Housed in an old cow shed, the former mixes Cape Dutch architecture and contemporary glass walls, providing an elegantly secluded setting for an evening meal and an airy, sun-kissed spot to enjoy a hearty breakfast.

Under executive chef Schalk Vlok’s direction, the kitchen a farm-to-fork philosophy favouring locally-sourced seasonal food and that reflects the hotel’s “pick, clean and serve” approach, with fine cuts of pork, beef and lamb featuring heavily, as well as plenty of vegetarian options.

The restaurant’s colour themed ‘traffic light’ starters are all mouth-wateringly delicious. The “yellow” option? Lightly smoked trout parcel with golden beetroot, pear-and-apple remoulade, blood orange, deep-fried capers and a nasturtium-and-Cape Gooseberry pesto. Green? Miso broth with early asparagus, broad beans, peas, wilted greens, ‘papkuil’ and a deep-fried Babylonstoren ricotta cluster dusted with kale.

A persimmon tree framed by a delft mosaic in the garden (Babylonstoren)

Tucked away between oak trees at the rear of the garden, the Greenhouse serves as a refreshment station with food delivered picnic-style in wooden crates with the preserves, jams and salads served in weck jars, and fresh bread from a wood-fired oven.


A “living” spa is set within a forest of bamboo and comprises a hammam, chill room, hot spa and gym. Next to it sits an outdoor pool, where trickling water and buzzing dragonflies provides a soothing natural soundtrack.

Book a visit to the Tasting Room and try out some of the varieties on the farm, which include chardonnay, chenin blanc, viognier, shiraz, mourvèdre, sémillon, pinot noir, cabernet sauvignon and pinotage.

The Green Room opposite Babel Restaurant is for all hotel guests, offering a good selection of books and board games, a chess set as well as an easel for painting. The Farm Shop offers a selection of locally made goods, from farm-fresh foods to homeware.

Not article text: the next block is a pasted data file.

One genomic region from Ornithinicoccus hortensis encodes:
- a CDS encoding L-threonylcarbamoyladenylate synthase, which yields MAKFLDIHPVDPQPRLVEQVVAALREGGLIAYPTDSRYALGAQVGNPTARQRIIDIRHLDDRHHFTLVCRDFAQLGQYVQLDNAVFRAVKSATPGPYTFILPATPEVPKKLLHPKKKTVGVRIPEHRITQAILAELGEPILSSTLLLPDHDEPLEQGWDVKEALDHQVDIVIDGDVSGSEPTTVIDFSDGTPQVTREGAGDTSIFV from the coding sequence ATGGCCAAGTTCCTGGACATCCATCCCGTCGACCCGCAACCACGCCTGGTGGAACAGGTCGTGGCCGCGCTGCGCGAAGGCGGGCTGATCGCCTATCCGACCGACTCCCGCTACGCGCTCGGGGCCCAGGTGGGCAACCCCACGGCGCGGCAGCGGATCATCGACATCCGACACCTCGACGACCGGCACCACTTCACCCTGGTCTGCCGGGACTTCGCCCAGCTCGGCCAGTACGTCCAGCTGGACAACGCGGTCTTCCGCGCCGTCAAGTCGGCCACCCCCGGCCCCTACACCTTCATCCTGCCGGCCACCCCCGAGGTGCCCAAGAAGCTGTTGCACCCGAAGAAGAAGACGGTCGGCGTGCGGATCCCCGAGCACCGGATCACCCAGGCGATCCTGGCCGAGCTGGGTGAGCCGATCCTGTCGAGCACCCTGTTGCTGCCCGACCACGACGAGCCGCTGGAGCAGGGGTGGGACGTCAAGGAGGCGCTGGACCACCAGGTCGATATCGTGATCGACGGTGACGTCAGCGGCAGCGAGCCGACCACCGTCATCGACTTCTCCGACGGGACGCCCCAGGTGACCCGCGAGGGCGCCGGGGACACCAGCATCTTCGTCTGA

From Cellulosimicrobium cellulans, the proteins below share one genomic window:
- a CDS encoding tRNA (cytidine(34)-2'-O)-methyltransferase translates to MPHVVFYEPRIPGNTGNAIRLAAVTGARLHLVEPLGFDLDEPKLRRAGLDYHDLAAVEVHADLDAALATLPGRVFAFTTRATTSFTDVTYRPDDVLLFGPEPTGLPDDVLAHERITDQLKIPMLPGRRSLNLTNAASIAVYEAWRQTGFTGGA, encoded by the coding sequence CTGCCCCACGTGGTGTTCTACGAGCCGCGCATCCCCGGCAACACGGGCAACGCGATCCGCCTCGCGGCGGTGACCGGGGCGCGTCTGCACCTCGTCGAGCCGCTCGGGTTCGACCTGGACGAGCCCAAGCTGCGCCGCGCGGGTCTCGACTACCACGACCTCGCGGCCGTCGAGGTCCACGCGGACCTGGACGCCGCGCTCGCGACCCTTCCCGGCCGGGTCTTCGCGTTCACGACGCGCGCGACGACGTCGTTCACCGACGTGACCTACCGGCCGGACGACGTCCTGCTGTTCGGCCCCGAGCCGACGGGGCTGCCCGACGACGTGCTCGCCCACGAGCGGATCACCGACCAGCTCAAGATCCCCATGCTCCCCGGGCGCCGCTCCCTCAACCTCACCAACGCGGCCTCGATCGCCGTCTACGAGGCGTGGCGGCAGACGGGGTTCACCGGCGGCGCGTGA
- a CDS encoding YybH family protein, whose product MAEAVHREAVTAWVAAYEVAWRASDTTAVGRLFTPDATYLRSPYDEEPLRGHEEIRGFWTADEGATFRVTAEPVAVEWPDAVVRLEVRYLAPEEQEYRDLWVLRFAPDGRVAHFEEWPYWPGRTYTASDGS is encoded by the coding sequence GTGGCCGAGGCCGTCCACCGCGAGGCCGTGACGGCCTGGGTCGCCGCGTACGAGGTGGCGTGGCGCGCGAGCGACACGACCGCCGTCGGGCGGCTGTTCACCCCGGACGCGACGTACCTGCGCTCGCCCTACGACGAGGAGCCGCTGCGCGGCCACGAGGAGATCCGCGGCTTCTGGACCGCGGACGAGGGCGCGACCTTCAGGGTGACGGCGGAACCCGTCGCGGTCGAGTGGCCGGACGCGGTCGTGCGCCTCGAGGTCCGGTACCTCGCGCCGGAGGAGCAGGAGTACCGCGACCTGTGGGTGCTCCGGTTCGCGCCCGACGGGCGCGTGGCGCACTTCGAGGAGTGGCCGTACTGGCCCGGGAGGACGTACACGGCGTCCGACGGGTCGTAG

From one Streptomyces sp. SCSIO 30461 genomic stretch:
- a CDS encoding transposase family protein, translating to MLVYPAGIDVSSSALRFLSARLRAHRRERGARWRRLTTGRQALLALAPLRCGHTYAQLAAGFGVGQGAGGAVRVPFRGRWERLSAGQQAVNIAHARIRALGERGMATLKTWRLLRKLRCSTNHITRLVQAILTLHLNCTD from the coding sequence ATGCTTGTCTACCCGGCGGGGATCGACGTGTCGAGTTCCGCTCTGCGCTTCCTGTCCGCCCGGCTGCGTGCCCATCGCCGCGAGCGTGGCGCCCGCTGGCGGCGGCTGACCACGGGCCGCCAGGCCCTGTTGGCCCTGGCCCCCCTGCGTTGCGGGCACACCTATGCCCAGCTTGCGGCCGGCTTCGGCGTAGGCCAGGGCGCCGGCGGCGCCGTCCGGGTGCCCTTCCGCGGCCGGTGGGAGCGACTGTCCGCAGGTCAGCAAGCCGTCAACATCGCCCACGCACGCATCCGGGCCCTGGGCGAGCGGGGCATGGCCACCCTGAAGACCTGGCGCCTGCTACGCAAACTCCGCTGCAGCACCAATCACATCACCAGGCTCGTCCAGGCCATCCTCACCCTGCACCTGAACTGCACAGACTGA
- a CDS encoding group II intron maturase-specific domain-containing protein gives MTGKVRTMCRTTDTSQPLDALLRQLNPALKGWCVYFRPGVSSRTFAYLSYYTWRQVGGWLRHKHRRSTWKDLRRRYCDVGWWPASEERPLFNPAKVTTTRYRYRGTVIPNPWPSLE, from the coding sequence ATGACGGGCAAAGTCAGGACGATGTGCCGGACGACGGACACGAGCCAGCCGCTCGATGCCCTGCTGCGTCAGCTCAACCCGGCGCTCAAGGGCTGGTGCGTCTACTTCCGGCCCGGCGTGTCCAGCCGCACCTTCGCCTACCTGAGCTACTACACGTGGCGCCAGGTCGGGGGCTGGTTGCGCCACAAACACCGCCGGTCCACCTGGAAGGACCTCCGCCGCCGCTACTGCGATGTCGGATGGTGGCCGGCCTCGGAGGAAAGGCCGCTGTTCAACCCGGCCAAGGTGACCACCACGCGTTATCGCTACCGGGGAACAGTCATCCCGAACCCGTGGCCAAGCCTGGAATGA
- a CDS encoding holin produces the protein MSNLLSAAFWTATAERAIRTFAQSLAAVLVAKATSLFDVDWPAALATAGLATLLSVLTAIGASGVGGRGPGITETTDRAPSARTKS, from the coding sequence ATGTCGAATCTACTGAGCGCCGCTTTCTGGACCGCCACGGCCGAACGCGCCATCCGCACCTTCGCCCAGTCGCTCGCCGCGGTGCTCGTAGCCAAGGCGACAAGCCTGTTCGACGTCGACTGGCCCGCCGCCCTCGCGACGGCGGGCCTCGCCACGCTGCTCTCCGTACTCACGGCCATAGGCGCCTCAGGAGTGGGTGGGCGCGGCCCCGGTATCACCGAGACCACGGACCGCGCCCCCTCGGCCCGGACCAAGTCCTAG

The Tasting Room at dusk (Babylonstoren)


Guests can enjoy range of activities and experiences on site, including garden tours which start daily at the Farm Shop and take visitors around the farm. You can also get around the 500-acre estate on a bike conveniently parked outside your accommodation.

Visitors can also take a guided trip up the lower slopes of the Simonsberg which much of the farm’s grapes are grown.

In February, Africa’s first wine museum - called The Story of Wine - opened on the farm. The space details the origins, cultivation and culture behind mankind’s love affair with wine, “while encouraging a contemporary narrative of its age-old traditions and social gravitas”.

Further afield, Franschhoek is packed full of art galleries, curio shops and gourmet restaurants and well worth a visit.

Join the bakers for a bread making session (Babylonstoren)

Best for

Marvelling at the changing hues of the jagged mountains at sunset as the cicadas quickly sing, while sipping a glass of Babylonstoren’s “Babel” wine.

How to get there

Babylonstoren is a 50 minute drive from Cape Town International Airport. British Airways and Virgin Atlantic both fly direct from Heathrow to Cape Town. Accommodation ranges from R11,500 (£600) per night for two sharing a farmhouse suite in the high season (May 1 - August 31), to R73,000 (£3,800) for a Fynbos farm house. Lower rates apply in the off season;